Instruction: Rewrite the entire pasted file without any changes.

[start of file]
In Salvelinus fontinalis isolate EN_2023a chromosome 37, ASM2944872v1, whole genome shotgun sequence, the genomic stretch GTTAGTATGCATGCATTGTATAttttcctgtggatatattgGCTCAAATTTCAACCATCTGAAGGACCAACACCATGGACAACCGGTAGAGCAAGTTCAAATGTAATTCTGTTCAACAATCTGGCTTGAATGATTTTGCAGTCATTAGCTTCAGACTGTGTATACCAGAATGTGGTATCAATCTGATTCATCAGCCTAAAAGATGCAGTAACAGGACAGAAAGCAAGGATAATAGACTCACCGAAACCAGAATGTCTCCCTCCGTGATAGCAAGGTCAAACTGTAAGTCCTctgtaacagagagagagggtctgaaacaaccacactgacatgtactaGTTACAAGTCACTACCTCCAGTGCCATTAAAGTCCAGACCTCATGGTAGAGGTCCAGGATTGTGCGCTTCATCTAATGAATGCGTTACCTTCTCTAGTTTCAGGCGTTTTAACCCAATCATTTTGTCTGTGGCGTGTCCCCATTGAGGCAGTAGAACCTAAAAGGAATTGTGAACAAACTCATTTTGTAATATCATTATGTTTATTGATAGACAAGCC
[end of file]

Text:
In Salvelinus fontinalis isolate EN_2023a chromosome 37, ASM2944872v1, whole genome shotgun sequence, the genomic stretch GTTAGTATGCATGCATTGTATAttttcctgtggatatattgGCTCAAATTTCAACCATCTGAAGGACCAACACCATGGACAACCGGTAGAGCAAGTTCAAATGTAATTCTGTTCAACAATCTGGCTTGAATGATTTTGCAGTCATTAGCTTCAGACTGTGTATACCAGAATGTGGTATCAATCTGATTCATCAGCCTAAAAGATGCAGTAACAGGACAGAAAGCAAGGATAATAGACTCACCGAAACCAGAATGTCTCCCTCCGTGATAGCAAGGTCAAACTGTAAGTCCTctgtaacagagagagagggtctgaaacaaccacactgacatgtactaGTTACAAGTCACTACCTCCAGTGCCATTAAAGTCCAGACCTCATGGTAGAGGTCCAGGATTGTGCGCTTCATCTAATGAATGCGTTACCTTCTCTAGTTTCAGGCGTTTTAACCCAATCATTTTGTCTGTGGCGTGTCCCCATTGAGGCAGTAGAACCTAAAAGGAATTGTGAACAAACTCATTTTGTAATATCATTATGTTTATTGATAGACAAGCC